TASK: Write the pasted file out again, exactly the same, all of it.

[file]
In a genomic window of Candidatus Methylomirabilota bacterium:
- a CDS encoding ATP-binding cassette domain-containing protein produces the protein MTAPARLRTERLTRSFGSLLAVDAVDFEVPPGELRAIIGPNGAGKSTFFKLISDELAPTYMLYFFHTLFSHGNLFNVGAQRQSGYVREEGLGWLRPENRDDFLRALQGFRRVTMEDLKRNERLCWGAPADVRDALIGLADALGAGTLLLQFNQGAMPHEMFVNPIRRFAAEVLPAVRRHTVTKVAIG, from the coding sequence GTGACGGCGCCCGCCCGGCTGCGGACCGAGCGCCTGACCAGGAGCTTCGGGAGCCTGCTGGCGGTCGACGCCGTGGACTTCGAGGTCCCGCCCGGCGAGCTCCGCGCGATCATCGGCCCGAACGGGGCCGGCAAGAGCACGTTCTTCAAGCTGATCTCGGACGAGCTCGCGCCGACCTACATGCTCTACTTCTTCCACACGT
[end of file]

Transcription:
In a genomic window of Candidatus Methylomirabilota bacterium:
- a CDS encoding ATP-binding cassette domain-containing protein produces the protein MTAPARLRTERLTRSFGSLLAVDAVDFEVPPGELRAIIGPNGAGKSTFFKLISDELAPTYMLYFFHTLFSHGNLFNVGAQRQSGYVREEGLGWLRPENRDDFLRALQGFRRVTMEDLKRNERLCWGAPADVRDALIGLADALGAGTLLLQFNQGAMPHEMFVNPIRRFAAEVLPAVRRHTVTKVAIG, from the coding sequence GTGACGGCGCCCGCCCGGCTGCGGACCGAGCGCCTGACCAGGAGCTTCGGGAGCCTGCTGGCGGTCGACGCCGTGGACTTCGAGGTCCCGCCCGGCGAGCTCCGCGCGATCATCGGCCCGAACGGGGCCGGCAAGAGCACGTTCTTCAAGCTGATCTCGGACGAGCTCGCGCCGACCTACATGCTCTACTTCTTCCACACGT